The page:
The opening chapter lists a series of frequently asked questions to which the book provides answers. For example:
- Is exercise important for weight control? Yes, in conjunction with diet.
- Is increased protein essential for muscle building? Any increased need is minimal, not exceeding 7 g per day.
- Does exercise reduce the risk of heart disease'' Exercise has a beneficial effect on cardiopulmonary function as well as on plasma cholesterol and lipids.
- Should athletes take vitamin supplements? With the exception of possible psychological benefits, any other suggested benefits are without sound scientific documentation.
- Are salt tablets or electrolyte drinks essential for exercise during hot weather? It is essential to maintain water intake to prevent dehydration, but electrolyte supplementation in drinking fluids is not recommended during exercise lasting less than three to five hours. Electrolyte and carbohydrate supplementation is recommended during longer work or exercise periods when regular meals are not available, especially in hot environments.
- Does aerobic exercise create an increased need for iron? There is a direct correlation of iron deficiency with impaired physical work performance, but there is no evidence that exercise increases requirements for iron or other minerals.
The book is well illustrated, and references and a useful index are provided.
Nutrition and blood pressure. Edited by Peter Bursztyn. John Libbey, London, 1987. 169 pages. £19.
A well-written and well-documented series of chapters examines the relationship between blood pressure and vegetarian diets, obesity, dietary fat, dietary fibre, alcohol, dietary sodium and potassium, and calcium. Various workers have demonstrated that hypertensive patients often respond well to, and are sensitive to, weight reduction, salt-reduced diets, abstinence from alcohol, and a reduction of saturated fat as well as combined dietary measures. Dietary changes that include increased fibre intake and reduced fat, alcohol, and salt intake coupled with weight reduction produce a clinically useful reduction in the blood pressure of moderate hypertensives. The results of the dietary approach to hypertension are comparable to those achieved by drug treatments. Peasant populations tend to have low blood pressures and little hypertension, and diet appears to be the major responsible factor. However, it is noted that the physiological links between dietary factors and blood pressure have not been demonstrated experimentally. The book is an excellent summary and source of literature on this important topic.
Vitamin A deficiency and its control. Edited by J.C. Bauernfeind. Academic Press, Orlando, Fla., USA. 1986. US$95.
There has been a new wave of concern for the continuing widespread adverse health impact of avitaminosis A. If the estimate in the foreword of "8-10 million clinical cases per year, 500,00 of whom become blind" is anywhere near correct, this renewed interest in the problem is more than justified. There are also new studies suggesting that vitamin-A deficiency increases morbidity and mortality from infectious disease.
This multi-authored hook provides a comprehensive and authoritative up-date of the major issues, beginning with global occurrence and the physiological and metabolic basis of major signs of vitamin-A deficiency. Seven chapters then deal with the control of vitamin-A deficiency by periodic oral dosing in various countries. In addition chapters deal with the vitamin-A and provitamin-A composition of foods, and with organizations involved in the effort to eradicate avitaminosis A. It is unfortunate that its price will put this valuable book out of reach for most persons in developing countries who could make the best use of it.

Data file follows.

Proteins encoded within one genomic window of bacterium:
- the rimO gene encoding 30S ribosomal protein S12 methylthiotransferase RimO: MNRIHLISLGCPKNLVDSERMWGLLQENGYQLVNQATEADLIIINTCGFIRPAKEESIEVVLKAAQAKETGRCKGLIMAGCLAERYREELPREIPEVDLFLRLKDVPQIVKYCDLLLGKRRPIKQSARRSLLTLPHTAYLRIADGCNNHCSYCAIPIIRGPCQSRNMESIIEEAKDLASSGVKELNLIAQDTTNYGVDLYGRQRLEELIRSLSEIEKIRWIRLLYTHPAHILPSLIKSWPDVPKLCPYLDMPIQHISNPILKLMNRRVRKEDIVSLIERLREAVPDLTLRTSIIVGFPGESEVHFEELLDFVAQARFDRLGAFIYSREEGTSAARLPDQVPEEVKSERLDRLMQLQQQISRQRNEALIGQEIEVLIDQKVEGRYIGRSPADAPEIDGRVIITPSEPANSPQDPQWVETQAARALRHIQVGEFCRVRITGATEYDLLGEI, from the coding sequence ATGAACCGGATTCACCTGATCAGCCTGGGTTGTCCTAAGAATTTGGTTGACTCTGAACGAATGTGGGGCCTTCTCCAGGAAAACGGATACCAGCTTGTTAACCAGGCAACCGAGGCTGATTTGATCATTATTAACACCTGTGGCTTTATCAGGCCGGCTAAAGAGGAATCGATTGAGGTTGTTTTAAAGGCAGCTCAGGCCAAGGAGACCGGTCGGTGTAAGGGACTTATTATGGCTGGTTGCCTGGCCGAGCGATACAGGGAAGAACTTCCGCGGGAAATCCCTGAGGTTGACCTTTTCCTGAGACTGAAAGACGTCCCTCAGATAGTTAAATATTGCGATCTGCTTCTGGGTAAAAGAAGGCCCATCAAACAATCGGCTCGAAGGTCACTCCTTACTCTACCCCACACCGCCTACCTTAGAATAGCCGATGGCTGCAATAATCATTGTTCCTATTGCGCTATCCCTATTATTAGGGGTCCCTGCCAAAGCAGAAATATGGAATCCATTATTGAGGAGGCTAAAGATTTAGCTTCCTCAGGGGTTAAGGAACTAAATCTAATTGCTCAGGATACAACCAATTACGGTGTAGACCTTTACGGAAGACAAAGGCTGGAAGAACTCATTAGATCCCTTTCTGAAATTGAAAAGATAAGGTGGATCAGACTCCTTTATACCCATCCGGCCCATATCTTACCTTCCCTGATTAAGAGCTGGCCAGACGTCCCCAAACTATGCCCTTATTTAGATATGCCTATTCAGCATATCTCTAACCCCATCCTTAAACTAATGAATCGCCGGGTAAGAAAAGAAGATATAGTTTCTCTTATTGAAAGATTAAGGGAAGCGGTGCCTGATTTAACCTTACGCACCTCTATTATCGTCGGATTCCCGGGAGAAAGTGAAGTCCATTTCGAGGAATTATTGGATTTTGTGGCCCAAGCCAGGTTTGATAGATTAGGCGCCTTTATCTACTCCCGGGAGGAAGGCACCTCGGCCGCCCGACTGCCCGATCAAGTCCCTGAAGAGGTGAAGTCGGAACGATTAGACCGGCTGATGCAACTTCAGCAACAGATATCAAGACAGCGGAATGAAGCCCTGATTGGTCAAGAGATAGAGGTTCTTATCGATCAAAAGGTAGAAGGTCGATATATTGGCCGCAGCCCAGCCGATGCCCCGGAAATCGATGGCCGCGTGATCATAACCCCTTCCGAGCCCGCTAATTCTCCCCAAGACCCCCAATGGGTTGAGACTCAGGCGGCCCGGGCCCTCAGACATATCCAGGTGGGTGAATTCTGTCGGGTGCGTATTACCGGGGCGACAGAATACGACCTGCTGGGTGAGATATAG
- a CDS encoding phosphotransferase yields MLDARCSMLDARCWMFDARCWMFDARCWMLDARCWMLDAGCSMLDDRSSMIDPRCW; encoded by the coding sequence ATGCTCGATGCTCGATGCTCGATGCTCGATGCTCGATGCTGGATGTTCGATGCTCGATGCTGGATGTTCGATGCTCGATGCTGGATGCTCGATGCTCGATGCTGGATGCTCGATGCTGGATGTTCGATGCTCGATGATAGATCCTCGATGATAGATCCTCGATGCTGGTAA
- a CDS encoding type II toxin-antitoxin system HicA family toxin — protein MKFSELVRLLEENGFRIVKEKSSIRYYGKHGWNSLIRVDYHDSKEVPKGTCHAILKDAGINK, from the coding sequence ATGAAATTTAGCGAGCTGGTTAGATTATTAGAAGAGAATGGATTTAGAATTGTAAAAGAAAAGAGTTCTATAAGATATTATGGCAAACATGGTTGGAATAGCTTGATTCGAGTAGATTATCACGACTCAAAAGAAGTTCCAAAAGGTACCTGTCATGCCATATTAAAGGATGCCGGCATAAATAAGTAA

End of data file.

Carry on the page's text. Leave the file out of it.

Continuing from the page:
Gene banks and the world's food. D. L. Plucknett, N. J. H. Smith, J. T. Williams, and N. M. Anishetty. Princeton University Press, Princeton, N.J., USA, 1987. US$42.
This book provides a history of germ-plasm preservation and exchange, from botanical gardens to modern cold-storage units, and a highly readable assessment of the scientific and political ramifications of gene-bank programmes.
ACCIS guide to United Nations information sources on food and agriculture. ACCIS guides to United Nations information sources, no. 1. FAO, Rome, 1987. 124 pages.
This publication is the first in a series of subject oriented guides to United Nations information sources. It is divided into 10 chapters, dealing with food and agriculture in general; plant production and protection; animal nutrition and health; food and nutrition; land and water development and natural resources; economic and social development; trade and commodities; agro-industries and industrial development; fisheries and agriculture; and statistics. Each chapter consists of a series of brief descriptions of information sources within its subject area. Some types of sources included are libraries and other units maintaining document collections, computerized data bases, including those currently not publicly available, and publications, particularly regular serial publications such as journals, newsletters, and yearbooks and some directories. Annexes contain national contact addresses, addresses of organizations included in the guide, and addresses of commercial on-line hosts offering access to United Nations system data bases. Indexes to subjects, names of organizations and departments, publication titles, and data bases and systems are also included.